And Netflix, or actually the shows can become addictive.
I watch Netflix almost every day. A number of shows start out OK, but turn addictive around season 4.
You notice that you became addicted if you are craving it, thinking about it, wishing it were already that time of the say when you can watch it.
The shows became addictive, according to what I've seen, when there is plot change that turns the show into more of a soap opera than independent episodes.
Soap operas were always addictive. But starting a show as a soap opera is counter productive: intelligent people aren't attracted, off the cuff, to inane twists and turns of the plot.
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It takes a lot of awareness to notice it in time, when you can still quit.
I had the show "Fringe" hook its claws into me... but I have been brave enough to quit. Similar thing happened with Dexter, after the first season.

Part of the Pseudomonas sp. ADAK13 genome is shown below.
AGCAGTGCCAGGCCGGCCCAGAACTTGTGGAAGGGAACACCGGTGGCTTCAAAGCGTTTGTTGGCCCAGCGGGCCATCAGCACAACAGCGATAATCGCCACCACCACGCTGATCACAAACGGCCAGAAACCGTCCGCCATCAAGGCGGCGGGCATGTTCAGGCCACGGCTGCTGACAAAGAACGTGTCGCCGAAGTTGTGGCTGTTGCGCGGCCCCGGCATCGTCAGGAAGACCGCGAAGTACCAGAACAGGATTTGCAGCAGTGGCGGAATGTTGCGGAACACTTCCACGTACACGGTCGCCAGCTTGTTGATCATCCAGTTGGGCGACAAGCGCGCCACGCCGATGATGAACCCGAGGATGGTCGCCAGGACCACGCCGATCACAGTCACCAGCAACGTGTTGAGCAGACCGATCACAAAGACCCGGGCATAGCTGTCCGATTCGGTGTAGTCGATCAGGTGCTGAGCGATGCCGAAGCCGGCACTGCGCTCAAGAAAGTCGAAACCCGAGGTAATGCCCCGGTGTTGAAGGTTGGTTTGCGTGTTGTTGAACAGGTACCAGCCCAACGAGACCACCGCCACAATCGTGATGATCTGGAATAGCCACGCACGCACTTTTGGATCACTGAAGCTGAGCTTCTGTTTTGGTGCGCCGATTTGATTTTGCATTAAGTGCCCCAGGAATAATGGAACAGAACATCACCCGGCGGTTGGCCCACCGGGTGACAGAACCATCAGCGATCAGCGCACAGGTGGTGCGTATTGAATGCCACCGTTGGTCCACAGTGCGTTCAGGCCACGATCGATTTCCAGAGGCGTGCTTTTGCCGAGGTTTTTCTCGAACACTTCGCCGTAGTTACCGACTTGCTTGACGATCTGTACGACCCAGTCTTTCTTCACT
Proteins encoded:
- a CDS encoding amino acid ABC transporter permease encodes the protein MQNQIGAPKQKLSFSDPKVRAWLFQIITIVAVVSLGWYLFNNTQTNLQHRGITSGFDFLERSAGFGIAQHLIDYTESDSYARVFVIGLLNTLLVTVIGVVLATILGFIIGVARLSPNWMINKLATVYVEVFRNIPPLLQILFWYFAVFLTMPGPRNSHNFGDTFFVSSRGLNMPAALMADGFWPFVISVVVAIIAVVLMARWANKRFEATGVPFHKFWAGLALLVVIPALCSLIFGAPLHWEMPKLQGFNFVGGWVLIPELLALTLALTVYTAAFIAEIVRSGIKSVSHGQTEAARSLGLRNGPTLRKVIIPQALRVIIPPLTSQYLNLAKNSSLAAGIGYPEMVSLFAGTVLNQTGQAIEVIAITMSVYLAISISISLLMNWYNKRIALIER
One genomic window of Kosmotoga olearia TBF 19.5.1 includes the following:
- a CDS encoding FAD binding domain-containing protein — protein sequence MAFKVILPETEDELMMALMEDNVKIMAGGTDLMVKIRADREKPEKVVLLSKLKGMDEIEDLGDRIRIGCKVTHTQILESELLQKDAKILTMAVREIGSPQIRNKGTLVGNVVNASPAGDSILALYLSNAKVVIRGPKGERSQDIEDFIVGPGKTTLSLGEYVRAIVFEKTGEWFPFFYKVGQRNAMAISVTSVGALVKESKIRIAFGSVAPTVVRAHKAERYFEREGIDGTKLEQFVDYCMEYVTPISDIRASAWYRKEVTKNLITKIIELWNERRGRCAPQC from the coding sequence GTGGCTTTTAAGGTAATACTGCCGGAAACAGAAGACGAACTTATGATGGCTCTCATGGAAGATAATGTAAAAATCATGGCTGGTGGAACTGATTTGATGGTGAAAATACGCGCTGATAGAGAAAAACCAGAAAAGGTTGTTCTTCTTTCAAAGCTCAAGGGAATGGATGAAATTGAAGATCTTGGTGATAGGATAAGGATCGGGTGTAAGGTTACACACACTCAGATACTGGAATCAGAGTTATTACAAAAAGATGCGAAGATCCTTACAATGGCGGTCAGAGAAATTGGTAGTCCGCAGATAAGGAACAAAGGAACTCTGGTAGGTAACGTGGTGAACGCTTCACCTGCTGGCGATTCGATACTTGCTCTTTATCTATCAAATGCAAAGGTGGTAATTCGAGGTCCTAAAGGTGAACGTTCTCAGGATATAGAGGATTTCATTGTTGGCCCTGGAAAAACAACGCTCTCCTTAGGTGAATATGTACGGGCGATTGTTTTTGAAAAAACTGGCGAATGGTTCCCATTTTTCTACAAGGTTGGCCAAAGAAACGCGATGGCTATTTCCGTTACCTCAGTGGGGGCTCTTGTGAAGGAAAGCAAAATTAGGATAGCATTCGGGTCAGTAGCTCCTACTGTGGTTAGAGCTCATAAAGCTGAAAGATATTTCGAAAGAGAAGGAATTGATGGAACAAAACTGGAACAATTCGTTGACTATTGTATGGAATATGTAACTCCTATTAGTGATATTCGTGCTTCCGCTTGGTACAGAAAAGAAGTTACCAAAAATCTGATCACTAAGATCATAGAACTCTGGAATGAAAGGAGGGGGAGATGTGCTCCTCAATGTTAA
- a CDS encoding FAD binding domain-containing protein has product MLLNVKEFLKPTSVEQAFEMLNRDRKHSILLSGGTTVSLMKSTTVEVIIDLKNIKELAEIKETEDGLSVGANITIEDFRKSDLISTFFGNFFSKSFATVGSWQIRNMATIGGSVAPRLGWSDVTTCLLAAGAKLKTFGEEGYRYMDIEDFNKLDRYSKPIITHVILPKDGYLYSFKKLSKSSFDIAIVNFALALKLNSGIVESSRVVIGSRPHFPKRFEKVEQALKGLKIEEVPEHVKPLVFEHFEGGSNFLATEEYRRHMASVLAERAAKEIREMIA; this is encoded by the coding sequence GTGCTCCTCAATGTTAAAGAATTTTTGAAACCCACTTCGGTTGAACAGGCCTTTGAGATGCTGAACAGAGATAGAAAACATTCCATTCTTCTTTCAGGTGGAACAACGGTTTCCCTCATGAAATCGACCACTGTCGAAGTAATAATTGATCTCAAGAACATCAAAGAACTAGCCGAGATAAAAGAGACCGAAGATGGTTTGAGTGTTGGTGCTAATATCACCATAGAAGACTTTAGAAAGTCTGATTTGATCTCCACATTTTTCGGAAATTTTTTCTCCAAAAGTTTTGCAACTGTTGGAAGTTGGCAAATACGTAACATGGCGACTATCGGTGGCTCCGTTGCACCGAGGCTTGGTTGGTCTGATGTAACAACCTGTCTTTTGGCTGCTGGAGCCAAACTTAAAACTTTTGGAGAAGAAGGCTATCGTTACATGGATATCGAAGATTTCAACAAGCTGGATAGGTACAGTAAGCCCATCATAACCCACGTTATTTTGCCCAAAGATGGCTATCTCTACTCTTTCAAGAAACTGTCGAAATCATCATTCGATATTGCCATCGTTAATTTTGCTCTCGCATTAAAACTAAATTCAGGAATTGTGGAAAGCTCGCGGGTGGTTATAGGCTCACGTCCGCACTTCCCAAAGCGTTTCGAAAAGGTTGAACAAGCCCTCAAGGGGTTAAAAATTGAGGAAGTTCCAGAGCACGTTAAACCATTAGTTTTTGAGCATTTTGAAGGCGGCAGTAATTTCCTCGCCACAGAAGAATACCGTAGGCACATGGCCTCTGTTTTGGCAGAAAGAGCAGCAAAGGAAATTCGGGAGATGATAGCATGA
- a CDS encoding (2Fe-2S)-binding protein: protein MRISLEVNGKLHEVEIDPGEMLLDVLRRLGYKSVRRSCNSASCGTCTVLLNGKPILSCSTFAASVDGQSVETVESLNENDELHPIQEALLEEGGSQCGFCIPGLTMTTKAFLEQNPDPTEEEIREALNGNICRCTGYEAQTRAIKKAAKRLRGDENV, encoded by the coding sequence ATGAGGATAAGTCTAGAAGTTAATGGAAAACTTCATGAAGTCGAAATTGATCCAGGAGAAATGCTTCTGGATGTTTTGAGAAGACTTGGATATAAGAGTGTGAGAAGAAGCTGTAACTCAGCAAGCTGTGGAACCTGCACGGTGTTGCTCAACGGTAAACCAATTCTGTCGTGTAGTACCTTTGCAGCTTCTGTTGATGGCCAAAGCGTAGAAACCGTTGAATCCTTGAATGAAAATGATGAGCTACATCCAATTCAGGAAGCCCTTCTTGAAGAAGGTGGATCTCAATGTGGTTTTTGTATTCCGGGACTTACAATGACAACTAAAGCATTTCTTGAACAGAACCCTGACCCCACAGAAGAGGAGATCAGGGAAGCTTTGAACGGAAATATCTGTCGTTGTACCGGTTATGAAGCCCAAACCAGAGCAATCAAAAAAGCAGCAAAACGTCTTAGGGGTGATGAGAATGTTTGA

You need to become self-aware, and track the craving factor. When it becomes strong: you are trading your life for an addictive substance.
But I recommend that you quit when you start feeling the pull of addiction.
PS: addiction, I think, is the toxin that is created in your body in reaction to what you consumed, mentally, emotionally, or physically, that toxin wanting you to consume more of that toxin.
To the degree that you can wean yourself off, to the degree that you reclaim your life... otherwise your life belongs to the addiction.
Emotional addiction is the least understood: why would someone put so much attention to their looks or their weight if that is the area where they experience the most humiliation?!
But as I said, the toxin wants more toxin... so the addict keeps their attention on the issue that produces the most pain.
Or people who talk a lot... talk creates toxins... so they talk even more.
Wanting to be stupid: a toxin... creates more wanting.
Unless you recognize these as addiction, you will never be able to reclaim your control, your ownership of your own life.